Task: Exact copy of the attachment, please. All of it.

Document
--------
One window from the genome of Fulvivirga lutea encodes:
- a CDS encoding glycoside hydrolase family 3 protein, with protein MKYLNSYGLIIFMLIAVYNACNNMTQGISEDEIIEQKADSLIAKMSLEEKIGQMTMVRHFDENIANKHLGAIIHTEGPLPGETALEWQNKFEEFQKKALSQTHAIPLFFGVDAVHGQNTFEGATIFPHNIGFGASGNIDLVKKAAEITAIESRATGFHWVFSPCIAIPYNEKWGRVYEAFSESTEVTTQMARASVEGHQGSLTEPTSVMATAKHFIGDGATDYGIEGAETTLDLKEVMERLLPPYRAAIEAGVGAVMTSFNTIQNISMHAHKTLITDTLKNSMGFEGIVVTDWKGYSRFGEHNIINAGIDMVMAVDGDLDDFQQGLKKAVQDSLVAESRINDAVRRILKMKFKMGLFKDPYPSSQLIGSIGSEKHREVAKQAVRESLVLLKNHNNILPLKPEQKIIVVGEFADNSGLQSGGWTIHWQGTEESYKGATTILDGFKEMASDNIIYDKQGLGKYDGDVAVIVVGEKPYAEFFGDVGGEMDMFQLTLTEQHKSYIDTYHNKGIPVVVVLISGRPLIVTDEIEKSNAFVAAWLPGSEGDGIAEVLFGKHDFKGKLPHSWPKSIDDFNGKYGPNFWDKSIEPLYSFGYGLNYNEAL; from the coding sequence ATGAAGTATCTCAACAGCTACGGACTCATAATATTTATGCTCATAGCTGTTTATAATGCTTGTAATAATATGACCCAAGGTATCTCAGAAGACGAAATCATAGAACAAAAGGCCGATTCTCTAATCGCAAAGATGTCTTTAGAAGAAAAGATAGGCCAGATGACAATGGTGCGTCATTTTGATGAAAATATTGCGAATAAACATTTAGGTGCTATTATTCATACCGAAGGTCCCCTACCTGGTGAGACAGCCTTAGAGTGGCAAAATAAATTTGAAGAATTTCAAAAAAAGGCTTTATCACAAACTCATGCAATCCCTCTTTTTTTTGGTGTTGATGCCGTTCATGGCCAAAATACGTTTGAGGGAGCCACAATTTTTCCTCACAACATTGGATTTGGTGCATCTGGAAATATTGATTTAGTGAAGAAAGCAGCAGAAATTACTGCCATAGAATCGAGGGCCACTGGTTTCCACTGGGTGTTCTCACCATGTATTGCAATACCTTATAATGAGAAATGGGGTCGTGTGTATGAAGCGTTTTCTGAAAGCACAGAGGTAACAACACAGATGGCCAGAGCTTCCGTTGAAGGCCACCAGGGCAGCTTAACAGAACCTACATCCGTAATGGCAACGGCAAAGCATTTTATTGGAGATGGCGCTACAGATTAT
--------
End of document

One window from the genome of Fulvivirga lutea encodes:
- a CDS encoding glycoside hydrolase family 3 protein, with protein MKYLNSYGLIIFMLIAVYNACNNMTQGISEDEIIEQKADSLIAKMSLEEKIGQMTMVRHFDENIANKHLGAIIHTEGPLPGETALEWQNKFEEFQKKALSQTHAIPLFFGVDAVHGQNTFEGATIFPHNIGFGASGNIDLVKKAAEITAIESRATGFHWVFSPCIAIPYNEKWGRVYEAFSESTEVTTQMARASVEGHQGSLTEPTSVMATAKHFIGDGATDYGIEGAETTLDLKEVMERLLPPYRAAIEAGVGAVMTSFNTIQNISMHAHKTLITDTLKNSMGFEGIVVTDWKGYSRFGEHNIINAGIDMVMAVDGDLDDFQQGLKKAVQDSLVAESRINDAVRRILKMKFKMGLFKDPYPSSQLIGSIGSEKHREVAKQAVRESLVLLKNHNNILPLKPEQKIIVVGEFADNSGLQSGGWTIHWQGTEESYKGATTILDGFKEMASDNIIYDKQGLGKYDGDVAVIVVGEKPYAEFFGDVGGEMDMFQLTLTEQHKSYIDTYHNKGIPVVVVLISGRPLIVTDEIEKSNAFVAAWLPGSEGDGIAEVLFGKHDFKGKLPHSWPKSIDDFNGKYGPNFWDKSIEPLYSFGYGLNYNEAL; from the coding sequence ATGAAGTATCTCAACAGCTACGGACTCATAATATTTATGCTCATAGCTGTTTATAATGCTTGTAATAATATGACCCAAGGTATCTCAGAAGACGAAATCATAGAACAAAAGGCCGATTCTCTAATCGCAAAGATGTCTTTAGAAGAAAAGATAGGCCAGATGACAATGGTGCGTCATTTTGATGAAAATATTGCGAATAAACATTTAGGTGCTATTATTCATACCGAAGGTCCCCTACCTGGTGAGACAGCCTTAGAGTGGCAAAATAAATTTGAAGAATTTCAAAAAAAGGCTTTATCACAAACTCATGCAATCCCTCTTTTTTTTGGTGTTGATGCCGTTCATGGCCAAAATACGTTTGAGGGAGCCACAATTTTTCCTCACAACATTGGATTTGGTGCATCTGGAAATATTGATTTAGTGAAGAAAGCAGCAGAAATTACTGCCATAGAATCGAGGGCCACTGGTTTCCACTGGGTGTTCTCACCATGTATTGCAATACCTTATAATGAGAAATGGGGTCGTGTGTATGAAGCGTTTTCTGAAAGCACAGAGGTAACAACACAGATGGCCAGAGCTTCCGTTGAAGGCCACCAGGGCAGCTTAACAGAACCTACATCCGTAATGGCAACGGCAAAGCATTTTATTGGAGATGGCGCTACAGATTAT